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Salesforce, a spectacular online business, ran an ad today in the NYT paper paper using a tried and true ad tactic “the testimonial.”  Amazon Web Service was the customer. Both are great companies, but the ad was so weak. It’s what my dad Fred Poppe might have called the “doggy’s dinner.”

Central to the idea is something called the (initial caps) Customer Success Platform. Oy. Luckily, the Customer Service Platform is powered by (initial cap) Einstein artificial intelligence. A skootch better.  It “qualifies leads, predicts when customers are ready to buy, and helps them close more deals.”  This is actually stuff a real copywriter could work with — but as written it’s all claim, no proof.   

To make matters worse the ad ends with “What if you had a way to help your business take flight?” followed by the Salesforcrce logo (When did they lose the .com in the logo?) and tagline “Blaze new trails.”  Flight? Trails? Talk about mixing your metaphors.

It’s as if someone used an ad-by-numbers kit.

For a company as successful and powerful as Salesforce, you’d think they could put together a cogent, well-craft print ad.  Maybe they should download a Hubspot template. JKJK.  




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Are brand planner’s heads always up in the clouds?  Are they trying to solve the world’s ills though advertising and marketing? In the last year alone, I’ve figured out how to fix education and correct the obesity problem.  I’ve spoken to experts in both fields, immersed myself in data and tools of the trade, studied the science and landed upon rough strategies for positively, demonstratively impacting both. Will it take time and lots of money?  Oh yeah. Will systemic change and cultural change be required? Absolutely.

Now, does someone interested is getting 100,000 hits to a website care about the ills of the world? Does someone trying to fill up with leads care about the global big picture? Probably not.  But when brand planners are allowed to do their “cloud work” first, and apply that learning, positioning and organizing principle to the tactics required to move the sales dial (the micro measures), that’s when great brands are built. Start with the micro tasks first and it makes the job much more difficult. Go big first and you have a chance.  This is the word of the planner. Peace.

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For Profit Browser.

The online world is all abuzz about priv-ah-see. There’s a new icon that will be appearing on social sites soon that will allow visitors to turn off tracking software, making it harder for advertisers to target users based on behavior., a business software package growing faster than kudzu in Georgia, is an information gathering tool that lets corporations track their salesforce activity so that if a sales person leaves the company their records, communications and contacts don’t too. plans to monetize by placing ads or links based on the likes and dislikes of its Tweeters. Instead of Burger King placing ads on they will soon be able to place them among Twitter followers of Eddy Curry, the New York Knicks center with the penchant for caloric foods.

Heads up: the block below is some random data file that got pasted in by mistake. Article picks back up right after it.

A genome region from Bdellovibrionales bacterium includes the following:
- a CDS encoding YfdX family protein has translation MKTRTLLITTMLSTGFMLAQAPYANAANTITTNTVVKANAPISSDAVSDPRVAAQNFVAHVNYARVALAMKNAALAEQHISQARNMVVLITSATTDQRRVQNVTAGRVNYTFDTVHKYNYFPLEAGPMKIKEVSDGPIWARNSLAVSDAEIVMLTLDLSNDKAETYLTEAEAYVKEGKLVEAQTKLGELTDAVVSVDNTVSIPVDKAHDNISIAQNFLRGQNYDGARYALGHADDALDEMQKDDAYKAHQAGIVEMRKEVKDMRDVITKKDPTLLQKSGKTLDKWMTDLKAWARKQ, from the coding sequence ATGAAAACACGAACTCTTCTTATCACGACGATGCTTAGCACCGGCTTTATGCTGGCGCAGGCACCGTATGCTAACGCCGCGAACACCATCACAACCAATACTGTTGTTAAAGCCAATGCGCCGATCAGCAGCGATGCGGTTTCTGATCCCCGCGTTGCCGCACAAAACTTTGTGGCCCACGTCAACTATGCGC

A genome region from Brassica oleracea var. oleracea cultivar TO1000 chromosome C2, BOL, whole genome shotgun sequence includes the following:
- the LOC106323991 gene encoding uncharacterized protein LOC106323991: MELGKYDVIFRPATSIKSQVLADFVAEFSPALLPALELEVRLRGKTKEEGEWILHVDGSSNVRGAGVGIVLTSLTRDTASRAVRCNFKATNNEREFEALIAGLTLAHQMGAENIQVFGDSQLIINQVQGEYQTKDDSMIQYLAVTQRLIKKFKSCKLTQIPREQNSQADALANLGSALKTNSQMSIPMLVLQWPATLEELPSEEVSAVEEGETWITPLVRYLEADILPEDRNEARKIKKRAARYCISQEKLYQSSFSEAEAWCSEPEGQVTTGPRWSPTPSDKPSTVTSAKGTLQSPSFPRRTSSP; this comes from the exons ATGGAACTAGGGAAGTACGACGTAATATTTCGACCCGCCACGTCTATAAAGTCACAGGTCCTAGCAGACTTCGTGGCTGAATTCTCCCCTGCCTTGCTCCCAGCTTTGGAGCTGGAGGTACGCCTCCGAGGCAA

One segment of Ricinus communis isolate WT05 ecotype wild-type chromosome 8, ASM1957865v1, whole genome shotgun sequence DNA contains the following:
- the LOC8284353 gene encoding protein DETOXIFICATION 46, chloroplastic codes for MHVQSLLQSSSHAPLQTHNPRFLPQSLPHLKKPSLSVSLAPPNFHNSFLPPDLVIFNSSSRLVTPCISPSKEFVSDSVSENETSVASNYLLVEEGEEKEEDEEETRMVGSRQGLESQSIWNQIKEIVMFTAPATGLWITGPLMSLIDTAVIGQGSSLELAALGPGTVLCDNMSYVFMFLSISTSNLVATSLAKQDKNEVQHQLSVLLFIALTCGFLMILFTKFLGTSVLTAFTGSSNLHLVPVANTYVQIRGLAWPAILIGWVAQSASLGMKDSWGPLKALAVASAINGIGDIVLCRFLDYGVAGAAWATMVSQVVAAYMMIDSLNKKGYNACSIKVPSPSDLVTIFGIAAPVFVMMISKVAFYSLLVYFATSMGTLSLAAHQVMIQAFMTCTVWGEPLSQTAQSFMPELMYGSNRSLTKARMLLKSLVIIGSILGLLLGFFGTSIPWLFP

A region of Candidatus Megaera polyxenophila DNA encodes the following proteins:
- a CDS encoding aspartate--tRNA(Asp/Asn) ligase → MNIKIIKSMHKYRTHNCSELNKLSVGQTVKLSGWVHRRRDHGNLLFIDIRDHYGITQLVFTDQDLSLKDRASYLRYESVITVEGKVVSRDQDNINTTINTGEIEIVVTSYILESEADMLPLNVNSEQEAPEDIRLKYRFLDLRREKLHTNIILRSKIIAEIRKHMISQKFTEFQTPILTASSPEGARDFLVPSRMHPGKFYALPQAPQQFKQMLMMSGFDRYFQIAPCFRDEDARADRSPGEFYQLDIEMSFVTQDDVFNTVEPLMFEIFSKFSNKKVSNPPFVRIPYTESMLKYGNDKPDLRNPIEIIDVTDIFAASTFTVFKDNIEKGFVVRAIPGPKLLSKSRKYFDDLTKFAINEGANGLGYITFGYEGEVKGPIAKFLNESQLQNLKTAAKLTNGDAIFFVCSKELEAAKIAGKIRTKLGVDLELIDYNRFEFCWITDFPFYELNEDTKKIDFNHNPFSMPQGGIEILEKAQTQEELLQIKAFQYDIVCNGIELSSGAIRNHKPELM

Research suggests that Teens, Tweens and Millennials aren’t nearly as anal about online privacy as are pundits, but that will change. There is already a cottage industry developing – advertised on radio of all places – whereby people can pay to wipe out their online doings.  We need a quick way to toggle between social and private. I think it should be a browser-based tool.  When I’m shopping, I want help. When I’m surfing, I’d prefer to be left alone.  And I might just pay for that type of browser.  Peace!

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RFPs Tweet Tweet.


Charlene Li of the Altimeter Group posted last night about’s intent to integrate Chatter into its platform. is an enterprise application that helps organizations collaborate, schedule, organize and track workflow. The addition of Chatter, allows for social networking behind the firewall which is very smart. I’ve used free competitors of in this CRM space and they have a ways to go.

Ms. Li makes a couple of thought-provoking points in her post:

“This is more than merely integrating Twitter-like functionality into CRM and creating ‘social CRM.’  This is a rethink and elevation of how information flows around an organization, and where it lives. The elevation of deals to be on the same level as people is significant — in every other social platform, people reign supreme and the world pivots around them.”

“It’s one thing to use Twitter for customer support. It’s quite another to integrate it into the workflow of the organization.”

Charlene’s talk about deals and Twitter helped me mash-up this idea, related to the heinous business practice called “the RFP.” Imagine issuing an RFP along with a hashtag twitter follow subject (e.g., #widgetRFP1) that allows all RFP participants (and others) to chat in real time about the RFP. Yeahhhhhh. Think about it. Good info. Misinfo. Misdirection. Redirection.  Potential business partners. Quick answers from the RFP issuer. As my kids used to say “I yike it.”

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